IHC reserves verdict on maintainability of Asad Umar’s plea challenging imposition of Section 144 in capital

0
72
Pakistani Finance Minister Asad Umar speaks to the media during a press conference after stepping down from his ministry, in Islamabad on April 18, 2019. - Pakistan's finance minister Asad Umar has stepped down, he announced on April 18, with no replacement yet named as Islamabad seeks a crucial bailout deal with the International Monetary Fund. (Photo by AAMIR QURESHI / AFP)

Islamabad, OCT 10: The Islamabad High Court (IHC) reserved on Monday its verdict on the maintainability of PTI leader Asad Umar’s plea challenging the imposition of Section 144 in the capital and contending that the move should be declared “ultra vires to the express provisions of the Constitution”.

Section 144 of the Criminal Procedure Code restricts the assembly of gatherings exceeding four persons. According to a September 25 report, police and administration officers confirmed that section 144 remained imposed in the capital.

Umar’s plea challenging the authorities’ move comes amid anticipation of PTI chief Imran Khan giving a call for a protest march towards that federal capital in a quest for what the party describes as “Haqiqi Azadi” (true freedom) and the government planning measures to tackle the march.

IHC Chief Justice (CJ) Athar Minallah took up the plea today, asking how the imposition of Section 144 affected Umar.

“Did anyone stop the petition, Asad Umar, from seeking permission for a peaceful protest?” he asked.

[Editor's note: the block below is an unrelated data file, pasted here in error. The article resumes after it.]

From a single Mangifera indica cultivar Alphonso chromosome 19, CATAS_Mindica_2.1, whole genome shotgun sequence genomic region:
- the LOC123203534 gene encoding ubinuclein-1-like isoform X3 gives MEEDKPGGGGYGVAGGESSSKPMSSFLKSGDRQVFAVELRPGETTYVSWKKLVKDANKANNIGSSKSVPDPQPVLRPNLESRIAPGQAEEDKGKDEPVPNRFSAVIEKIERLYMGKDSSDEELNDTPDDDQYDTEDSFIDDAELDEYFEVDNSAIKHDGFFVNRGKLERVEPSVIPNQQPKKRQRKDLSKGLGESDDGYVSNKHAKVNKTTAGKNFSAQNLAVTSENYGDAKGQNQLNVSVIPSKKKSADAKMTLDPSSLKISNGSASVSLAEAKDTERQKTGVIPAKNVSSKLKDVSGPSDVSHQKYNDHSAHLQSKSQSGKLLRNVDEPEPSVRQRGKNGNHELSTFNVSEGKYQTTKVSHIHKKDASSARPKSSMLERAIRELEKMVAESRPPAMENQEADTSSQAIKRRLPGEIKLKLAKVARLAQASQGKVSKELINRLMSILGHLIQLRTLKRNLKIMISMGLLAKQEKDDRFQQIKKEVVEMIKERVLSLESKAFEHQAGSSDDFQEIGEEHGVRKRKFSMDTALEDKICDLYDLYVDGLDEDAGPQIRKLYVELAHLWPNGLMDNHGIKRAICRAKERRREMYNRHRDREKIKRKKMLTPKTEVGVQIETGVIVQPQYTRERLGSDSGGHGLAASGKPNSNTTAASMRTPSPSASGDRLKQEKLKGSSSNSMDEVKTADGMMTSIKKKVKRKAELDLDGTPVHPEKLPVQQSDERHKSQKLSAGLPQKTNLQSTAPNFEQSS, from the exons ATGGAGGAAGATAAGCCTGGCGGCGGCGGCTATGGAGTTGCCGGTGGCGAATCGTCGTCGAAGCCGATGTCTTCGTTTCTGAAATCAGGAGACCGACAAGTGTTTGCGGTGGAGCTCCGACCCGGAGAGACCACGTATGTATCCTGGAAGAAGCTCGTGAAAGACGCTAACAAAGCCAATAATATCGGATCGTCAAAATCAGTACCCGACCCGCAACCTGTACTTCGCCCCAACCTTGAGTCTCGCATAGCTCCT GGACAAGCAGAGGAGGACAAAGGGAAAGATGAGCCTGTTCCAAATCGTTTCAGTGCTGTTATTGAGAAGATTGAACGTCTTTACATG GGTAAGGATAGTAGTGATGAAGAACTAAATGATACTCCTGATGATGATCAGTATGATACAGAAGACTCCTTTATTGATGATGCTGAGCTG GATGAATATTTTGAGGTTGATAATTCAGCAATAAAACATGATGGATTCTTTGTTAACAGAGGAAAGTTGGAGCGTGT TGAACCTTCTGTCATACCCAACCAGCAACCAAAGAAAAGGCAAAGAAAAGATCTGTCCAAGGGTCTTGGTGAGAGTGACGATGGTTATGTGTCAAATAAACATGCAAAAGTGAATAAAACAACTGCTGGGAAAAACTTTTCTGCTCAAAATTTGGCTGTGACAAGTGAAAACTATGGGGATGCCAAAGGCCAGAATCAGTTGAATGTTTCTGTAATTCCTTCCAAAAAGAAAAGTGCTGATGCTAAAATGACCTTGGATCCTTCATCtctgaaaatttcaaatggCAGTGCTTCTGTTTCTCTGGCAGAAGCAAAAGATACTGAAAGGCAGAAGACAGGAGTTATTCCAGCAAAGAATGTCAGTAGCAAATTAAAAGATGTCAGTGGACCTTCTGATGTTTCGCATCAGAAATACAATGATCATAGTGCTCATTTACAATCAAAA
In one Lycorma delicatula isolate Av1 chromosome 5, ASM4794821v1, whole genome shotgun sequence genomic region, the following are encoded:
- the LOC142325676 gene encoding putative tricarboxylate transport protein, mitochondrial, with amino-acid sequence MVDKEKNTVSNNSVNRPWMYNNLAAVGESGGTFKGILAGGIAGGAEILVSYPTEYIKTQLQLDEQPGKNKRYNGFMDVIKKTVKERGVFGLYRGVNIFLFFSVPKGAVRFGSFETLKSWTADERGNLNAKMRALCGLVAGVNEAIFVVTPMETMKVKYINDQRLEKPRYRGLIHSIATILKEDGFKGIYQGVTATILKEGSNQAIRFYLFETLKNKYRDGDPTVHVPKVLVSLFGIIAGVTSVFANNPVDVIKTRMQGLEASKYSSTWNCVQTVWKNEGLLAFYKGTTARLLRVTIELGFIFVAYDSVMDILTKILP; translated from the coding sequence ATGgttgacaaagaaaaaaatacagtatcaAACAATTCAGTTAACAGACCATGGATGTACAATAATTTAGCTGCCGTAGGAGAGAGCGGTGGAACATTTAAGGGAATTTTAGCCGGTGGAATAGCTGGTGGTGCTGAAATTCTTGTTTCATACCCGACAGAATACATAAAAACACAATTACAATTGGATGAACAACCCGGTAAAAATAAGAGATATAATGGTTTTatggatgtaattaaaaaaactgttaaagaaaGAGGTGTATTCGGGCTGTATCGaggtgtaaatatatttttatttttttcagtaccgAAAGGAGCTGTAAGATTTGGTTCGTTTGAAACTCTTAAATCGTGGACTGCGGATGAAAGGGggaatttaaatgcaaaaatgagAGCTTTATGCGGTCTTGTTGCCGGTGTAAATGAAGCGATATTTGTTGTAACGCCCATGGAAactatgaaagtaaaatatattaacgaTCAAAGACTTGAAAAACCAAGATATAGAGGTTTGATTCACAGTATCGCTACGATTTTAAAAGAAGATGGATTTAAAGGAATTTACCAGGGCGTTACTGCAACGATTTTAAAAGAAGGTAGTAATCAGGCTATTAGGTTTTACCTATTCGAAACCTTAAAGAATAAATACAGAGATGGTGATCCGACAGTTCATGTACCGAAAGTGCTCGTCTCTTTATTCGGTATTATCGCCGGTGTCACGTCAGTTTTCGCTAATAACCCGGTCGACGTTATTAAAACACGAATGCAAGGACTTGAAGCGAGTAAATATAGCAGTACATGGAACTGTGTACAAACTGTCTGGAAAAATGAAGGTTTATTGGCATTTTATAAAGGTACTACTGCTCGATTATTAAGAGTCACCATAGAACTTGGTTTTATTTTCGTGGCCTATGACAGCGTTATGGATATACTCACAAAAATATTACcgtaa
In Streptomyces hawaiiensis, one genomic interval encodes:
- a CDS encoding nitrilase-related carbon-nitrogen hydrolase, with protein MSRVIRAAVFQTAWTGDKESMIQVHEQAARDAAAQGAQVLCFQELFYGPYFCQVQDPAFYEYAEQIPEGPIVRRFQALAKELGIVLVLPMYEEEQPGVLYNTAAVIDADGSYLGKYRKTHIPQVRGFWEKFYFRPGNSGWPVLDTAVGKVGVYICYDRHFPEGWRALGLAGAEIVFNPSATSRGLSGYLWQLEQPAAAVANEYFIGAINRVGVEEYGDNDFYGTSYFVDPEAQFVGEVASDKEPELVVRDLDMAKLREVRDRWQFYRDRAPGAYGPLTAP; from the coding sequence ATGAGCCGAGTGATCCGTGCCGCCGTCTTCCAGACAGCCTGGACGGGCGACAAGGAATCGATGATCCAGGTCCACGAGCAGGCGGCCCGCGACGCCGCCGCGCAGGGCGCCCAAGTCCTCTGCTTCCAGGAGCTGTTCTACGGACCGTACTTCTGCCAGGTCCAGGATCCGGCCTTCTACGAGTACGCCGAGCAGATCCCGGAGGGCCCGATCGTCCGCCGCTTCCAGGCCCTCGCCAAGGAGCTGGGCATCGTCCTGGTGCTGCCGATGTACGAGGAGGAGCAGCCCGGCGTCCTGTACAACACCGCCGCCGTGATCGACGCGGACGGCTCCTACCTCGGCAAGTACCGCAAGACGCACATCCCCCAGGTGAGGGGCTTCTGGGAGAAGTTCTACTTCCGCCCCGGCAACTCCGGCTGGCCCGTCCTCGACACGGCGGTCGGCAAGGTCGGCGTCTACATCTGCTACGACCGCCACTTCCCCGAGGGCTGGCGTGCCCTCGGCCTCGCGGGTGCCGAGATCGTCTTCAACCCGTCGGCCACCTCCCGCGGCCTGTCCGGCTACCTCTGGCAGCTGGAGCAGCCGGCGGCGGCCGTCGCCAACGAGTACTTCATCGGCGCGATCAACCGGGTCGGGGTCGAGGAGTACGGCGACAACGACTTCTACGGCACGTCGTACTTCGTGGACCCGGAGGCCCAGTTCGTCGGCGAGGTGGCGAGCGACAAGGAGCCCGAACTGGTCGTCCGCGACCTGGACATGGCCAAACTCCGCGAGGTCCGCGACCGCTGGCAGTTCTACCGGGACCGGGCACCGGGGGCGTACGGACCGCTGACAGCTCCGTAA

Umar’s counsel, Babar Awan, told the court Umar was a PTI leader and that his party had been engaged in political activities.

During the hearing, the IHC noted that in the “dharna case” the Supreme Court had ruled that permission had to be sought for a peaceful protest.

He further stated, “There is this party’s (PTI) government in two provinces. Has Section 144 never been imposed there?” He added, “During the PTI’s tenure, was Section 144 never imposed in Islamabad?”

Justice Minallah said the executive had to maintain peace and deal with the matters of law and order, in which the court would never interfere.

The IHC CJ reserved the judgement on the maintainability of Umar’s plea.

The plea

In his plea, Umar contended that Section 144 was a “reflection of colonial legacy” and should be declared ultra vires to the Constitution and fundamental rights guaranteed under it.

He further prayed that the issuance of notifications “under garb of provisions of Section 144 of the Code of Criminal Procedure, 1898, imposing continuous restrictions of more than two months be declared void, Ab-anition, illegal, unlawful against the express provisions of Article 4, 8, 10-A, 15, 16 and 17 of the Constitution”.